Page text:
Phyllanthus reticulatus

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Local names:
English (Reticulated Leaf-flower)

Phyllanthus reticulatus is a monoecious scandent shrub or small bushy tree, up to 5 m tall (in Africa rarely up to 18 m tall); trunk up to 15 cm in diameter, bark rough, brown to grey, branchlets slender.

Leaves differently shaped; spirally arranged scale-like, ca. 1.5 mm long on the orthotropic shoots; plagiotropic shoots with normally developed, distichous, elliptic to (ob)ovate leaves, 1-3(-5) cm x 0.5-2(-2.5) cm, entire, cuneate to rounded at base, obtuse to emarginate at apex, glabrous and shortly petiolate.

Flowers in few-flowered fascicles or solitary in leaf axils, unisexual, often a single female flower and some male flowers together, sometimes arranged on leafless shoots and those then seemingly long racemes, with 5(-6) perianth lobes and 5(-6) disk glands; male flowers with 5(-6) stamens; female flowers with a superior subglobose ovary, crowned by 2-lobed styles.

Fruit a depressed-globose berry, up to 7 mm in diameter, usually blueish-black when ripe with dark purplish pulp, 6-many-seeded.

Seeds trigonous up to 2 mm long, blackish.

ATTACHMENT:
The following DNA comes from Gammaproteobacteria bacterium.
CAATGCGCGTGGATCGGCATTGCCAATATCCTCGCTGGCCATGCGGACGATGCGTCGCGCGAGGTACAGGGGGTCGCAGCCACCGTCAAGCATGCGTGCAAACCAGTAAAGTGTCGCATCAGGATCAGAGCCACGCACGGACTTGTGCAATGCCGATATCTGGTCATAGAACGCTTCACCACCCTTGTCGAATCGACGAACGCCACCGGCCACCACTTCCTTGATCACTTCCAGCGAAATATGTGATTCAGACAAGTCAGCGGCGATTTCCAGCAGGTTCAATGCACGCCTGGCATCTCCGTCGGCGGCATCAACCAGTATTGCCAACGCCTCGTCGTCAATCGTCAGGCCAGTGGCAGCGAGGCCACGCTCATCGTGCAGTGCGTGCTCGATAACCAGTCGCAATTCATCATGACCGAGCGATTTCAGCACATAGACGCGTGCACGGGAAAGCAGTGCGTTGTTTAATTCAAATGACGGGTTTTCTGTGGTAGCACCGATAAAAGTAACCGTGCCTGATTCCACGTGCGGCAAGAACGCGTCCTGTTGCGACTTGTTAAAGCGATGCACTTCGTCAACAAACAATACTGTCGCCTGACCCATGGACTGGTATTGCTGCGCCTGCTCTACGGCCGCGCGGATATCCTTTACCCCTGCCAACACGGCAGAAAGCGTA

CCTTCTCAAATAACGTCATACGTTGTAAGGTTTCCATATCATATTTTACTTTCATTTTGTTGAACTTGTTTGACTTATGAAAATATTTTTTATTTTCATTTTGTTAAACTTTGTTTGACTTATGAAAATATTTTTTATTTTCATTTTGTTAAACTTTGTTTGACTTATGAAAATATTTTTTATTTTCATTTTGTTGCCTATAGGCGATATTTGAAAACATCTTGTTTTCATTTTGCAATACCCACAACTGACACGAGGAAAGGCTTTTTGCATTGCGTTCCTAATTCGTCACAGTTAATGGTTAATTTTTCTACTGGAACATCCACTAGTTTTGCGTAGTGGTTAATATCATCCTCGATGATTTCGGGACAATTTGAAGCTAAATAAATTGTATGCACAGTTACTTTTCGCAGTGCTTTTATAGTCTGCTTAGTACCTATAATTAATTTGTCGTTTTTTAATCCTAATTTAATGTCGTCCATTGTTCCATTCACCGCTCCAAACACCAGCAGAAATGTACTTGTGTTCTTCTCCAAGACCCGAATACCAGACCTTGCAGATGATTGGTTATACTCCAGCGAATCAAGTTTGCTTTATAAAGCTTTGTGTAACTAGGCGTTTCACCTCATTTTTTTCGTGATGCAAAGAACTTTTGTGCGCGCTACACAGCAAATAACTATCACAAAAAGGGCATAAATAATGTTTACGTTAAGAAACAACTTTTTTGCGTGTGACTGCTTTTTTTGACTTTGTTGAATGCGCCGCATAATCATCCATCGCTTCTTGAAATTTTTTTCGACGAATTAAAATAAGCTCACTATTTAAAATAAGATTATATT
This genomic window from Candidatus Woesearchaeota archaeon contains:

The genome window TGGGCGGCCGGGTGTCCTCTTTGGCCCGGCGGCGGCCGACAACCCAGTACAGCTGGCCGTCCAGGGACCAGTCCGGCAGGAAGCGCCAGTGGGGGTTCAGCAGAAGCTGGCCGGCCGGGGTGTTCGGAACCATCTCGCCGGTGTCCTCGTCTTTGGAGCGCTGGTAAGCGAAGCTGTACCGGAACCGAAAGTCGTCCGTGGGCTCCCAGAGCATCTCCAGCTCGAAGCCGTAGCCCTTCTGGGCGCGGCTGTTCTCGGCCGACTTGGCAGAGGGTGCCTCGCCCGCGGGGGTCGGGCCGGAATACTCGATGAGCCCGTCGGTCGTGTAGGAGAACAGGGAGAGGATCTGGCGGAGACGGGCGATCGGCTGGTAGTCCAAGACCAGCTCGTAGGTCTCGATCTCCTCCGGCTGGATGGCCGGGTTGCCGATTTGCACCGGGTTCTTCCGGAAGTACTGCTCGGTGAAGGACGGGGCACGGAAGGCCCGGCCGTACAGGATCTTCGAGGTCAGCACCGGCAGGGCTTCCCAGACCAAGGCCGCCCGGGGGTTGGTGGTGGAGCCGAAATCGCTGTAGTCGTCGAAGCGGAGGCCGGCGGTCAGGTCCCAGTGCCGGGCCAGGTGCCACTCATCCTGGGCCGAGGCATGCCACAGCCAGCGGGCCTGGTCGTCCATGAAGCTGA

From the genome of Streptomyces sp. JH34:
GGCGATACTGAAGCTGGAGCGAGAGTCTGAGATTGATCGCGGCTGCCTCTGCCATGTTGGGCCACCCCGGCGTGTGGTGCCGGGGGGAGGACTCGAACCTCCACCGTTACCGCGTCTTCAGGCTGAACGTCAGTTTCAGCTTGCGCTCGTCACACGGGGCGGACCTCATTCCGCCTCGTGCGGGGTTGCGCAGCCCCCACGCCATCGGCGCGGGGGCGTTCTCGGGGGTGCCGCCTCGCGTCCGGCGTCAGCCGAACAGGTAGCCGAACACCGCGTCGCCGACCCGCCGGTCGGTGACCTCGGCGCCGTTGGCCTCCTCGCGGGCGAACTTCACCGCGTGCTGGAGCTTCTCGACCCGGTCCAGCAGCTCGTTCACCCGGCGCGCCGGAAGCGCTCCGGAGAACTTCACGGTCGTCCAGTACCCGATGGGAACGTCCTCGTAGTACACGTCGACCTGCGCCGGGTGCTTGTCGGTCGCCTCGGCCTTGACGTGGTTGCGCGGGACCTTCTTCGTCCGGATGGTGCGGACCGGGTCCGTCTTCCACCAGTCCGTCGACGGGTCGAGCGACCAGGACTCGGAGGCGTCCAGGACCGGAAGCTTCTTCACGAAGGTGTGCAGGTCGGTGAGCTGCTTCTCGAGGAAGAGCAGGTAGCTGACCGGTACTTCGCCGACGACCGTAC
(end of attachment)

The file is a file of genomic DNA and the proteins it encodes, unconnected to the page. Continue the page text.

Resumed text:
The indumentum of leaves, stem and flowers is variable, from glabrous to densely pubescent.

In Africa, 2 varieties have been distinguished: var. reticulatus with pubescent flowering shoots and sometimes also leaves and stems, and var. glaber (Thwaites) Muell. Arg. with all parts glabrous.


P. reticulatus frequently grows along watercourses, but also in scrub and hedges, on waste places, and in mixed evergreen forest.  It is found in India and Taiwan up to 2000 m altitude.  This species is often common in moist places.

Native range
China, India, Malaysia, Sri Lanka

Tree management



P. reticulatus frequently grows along watercourses, but also in scrub and hedges, on waste places, and in mixed evergreen forest.  It is found in India and Taiwan up to 2000 m altitude.  This species is often common in moist places.


Timber: The wood is hard and tough, and greyish-white to reddish. The wood is sometimes used to make utensils.

Tannin or dyestuff: A black ink is prepared in the Philippines from the ripe fruits.  In Indonesia a decoction of stem and leaves was used for dyeing cotton black.  It is also used as a mordant.  In India the root is reported to produce a red dye.

Medicine: P. reticulatus has numerous medicinal uses.  Roots, bark, leaves, as well as fruits are used for a large number of complaints, notably to treat asthma and coughs, and for injuries of the skin.